Friday, May 13, 2011


Tahuata (not Tuahata as I misspelled it previously) was great. Hiva Oa was probably already worth the ordeal of the passage out here but, in case it wasn't, Tahuata definitely was. According to one of our guide books, Tahuata is the smallest inhabited island in the Marquesas archipelago, has no bank, and just one bed and breakfast type place to stay. There's a really nice anchorage on the island so quite a few cruising boats stop there but it's definitely not what you'd call a tourist destination.

The wind was blowing pretty good on April 20th so it only took us about 2 hours to sail south out of Tahauku Bay near Atuona on Hiva Oa, around Teaehoe Point and through the Bordelais Channel that separates the two islands and around to Hanamoenoa Bay on the northwest side of Tahuata. We anchored in about 25 feet of water clear enough to watch the anchor dig into the sand below us. We spent the first couple of days there working on repairs and projects, snorkeling, and hanging out with our friends Alex and Ryan who followed us from Hiva Oa on their wooden Mariner 40 'Shalimar'.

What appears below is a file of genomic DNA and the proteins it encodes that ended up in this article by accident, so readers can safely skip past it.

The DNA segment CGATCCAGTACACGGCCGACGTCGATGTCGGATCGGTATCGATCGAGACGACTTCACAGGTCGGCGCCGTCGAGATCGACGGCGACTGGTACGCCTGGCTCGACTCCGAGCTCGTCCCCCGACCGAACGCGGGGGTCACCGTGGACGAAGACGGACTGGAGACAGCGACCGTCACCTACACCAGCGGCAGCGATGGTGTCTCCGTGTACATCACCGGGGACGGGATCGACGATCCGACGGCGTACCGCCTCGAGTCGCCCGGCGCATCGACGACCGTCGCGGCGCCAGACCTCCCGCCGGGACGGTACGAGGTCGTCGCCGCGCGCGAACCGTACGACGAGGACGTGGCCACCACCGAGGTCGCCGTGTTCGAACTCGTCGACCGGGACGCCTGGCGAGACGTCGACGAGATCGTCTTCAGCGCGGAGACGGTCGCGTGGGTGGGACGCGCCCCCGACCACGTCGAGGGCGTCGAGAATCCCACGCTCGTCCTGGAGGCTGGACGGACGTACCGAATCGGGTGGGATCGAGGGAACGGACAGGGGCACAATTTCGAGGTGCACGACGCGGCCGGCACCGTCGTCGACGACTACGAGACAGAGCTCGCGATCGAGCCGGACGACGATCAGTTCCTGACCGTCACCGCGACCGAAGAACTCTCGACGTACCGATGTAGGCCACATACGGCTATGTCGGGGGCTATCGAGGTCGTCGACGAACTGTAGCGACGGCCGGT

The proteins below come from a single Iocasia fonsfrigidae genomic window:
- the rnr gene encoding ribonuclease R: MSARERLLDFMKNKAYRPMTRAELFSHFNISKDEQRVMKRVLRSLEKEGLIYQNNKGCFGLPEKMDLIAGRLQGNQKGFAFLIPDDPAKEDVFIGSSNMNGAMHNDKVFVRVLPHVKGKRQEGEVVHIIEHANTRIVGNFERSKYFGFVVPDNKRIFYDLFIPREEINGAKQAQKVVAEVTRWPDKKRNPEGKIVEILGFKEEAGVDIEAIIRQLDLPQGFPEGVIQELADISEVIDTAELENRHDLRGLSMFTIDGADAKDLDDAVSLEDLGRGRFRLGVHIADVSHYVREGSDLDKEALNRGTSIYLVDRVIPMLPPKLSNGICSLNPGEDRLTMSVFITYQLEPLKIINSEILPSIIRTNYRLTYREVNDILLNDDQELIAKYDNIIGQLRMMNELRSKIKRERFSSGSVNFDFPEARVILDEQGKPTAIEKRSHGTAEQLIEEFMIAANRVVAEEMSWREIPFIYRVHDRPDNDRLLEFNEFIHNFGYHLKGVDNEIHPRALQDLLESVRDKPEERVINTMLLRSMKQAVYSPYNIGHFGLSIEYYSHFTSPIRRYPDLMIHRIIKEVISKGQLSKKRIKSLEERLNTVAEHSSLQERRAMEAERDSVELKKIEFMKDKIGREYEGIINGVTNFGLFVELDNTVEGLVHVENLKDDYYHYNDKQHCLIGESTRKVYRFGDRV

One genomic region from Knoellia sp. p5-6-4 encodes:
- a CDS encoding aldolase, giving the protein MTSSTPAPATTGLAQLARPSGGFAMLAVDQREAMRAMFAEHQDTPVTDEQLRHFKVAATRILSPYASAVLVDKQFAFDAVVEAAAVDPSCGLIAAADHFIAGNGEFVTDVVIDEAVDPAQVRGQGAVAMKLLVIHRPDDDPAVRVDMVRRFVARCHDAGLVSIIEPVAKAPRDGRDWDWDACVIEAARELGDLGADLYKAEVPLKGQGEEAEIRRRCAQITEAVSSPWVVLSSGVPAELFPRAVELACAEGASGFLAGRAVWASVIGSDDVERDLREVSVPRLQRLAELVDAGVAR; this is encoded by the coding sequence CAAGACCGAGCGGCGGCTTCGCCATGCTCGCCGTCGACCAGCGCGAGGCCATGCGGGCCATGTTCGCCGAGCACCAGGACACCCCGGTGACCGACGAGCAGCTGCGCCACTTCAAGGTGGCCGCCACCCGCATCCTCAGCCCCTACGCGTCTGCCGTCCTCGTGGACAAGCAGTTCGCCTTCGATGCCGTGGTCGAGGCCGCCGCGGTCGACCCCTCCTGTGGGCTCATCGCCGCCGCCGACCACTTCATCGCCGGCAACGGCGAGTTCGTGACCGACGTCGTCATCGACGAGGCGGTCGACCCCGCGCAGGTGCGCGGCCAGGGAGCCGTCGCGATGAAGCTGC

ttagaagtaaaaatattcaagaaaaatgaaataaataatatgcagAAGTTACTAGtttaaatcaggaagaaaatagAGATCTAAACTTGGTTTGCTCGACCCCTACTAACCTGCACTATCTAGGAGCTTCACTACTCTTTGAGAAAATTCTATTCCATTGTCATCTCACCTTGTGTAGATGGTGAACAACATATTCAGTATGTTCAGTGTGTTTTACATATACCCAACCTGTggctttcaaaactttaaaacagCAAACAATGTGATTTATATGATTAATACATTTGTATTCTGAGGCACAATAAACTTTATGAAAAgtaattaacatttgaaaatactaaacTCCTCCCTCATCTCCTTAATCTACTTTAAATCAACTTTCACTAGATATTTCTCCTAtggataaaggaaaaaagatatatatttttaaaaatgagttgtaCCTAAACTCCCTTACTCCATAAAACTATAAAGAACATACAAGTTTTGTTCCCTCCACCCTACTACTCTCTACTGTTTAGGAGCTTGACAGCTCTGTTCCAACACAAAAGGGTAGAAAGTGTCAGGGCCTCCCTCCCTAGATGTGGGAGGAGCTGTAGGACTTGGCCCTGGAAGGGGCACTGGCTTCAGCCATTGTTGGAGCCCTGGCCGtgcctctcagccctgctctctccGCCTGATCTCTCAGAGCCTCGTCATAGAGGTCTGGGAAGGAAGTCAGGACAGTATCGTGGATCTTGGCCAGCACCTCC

On May 3rd, 3 guys in a wooden outrigger canoe came into the anchorage and went around to all the boats offering to trade fruit for stuff. One of the guys, Nahau, is a surfer and, seeing our surfboards, tried to tell us about waves in the area. We speak almost no French and none of these guys speak much English so the signal to noise ratio was pretty dismal until our friends Ryan and Alex came to the rescue. Ryan is from California so he's as confused by French as we are but Alex grew up in France and went to University in Paris. She was able to ascertain that in addition to telling us about some waves that could be surfed, the three guys (Fiu, Mohuho, and Nahau) were inviting the four of us to go spear fishing with them the next morning and then eat with them at their place afterward. Christine and I have both been hoping for the opportunity to hang out with locals, get to know them, and see how they live so we answered with an enthusiastic yes.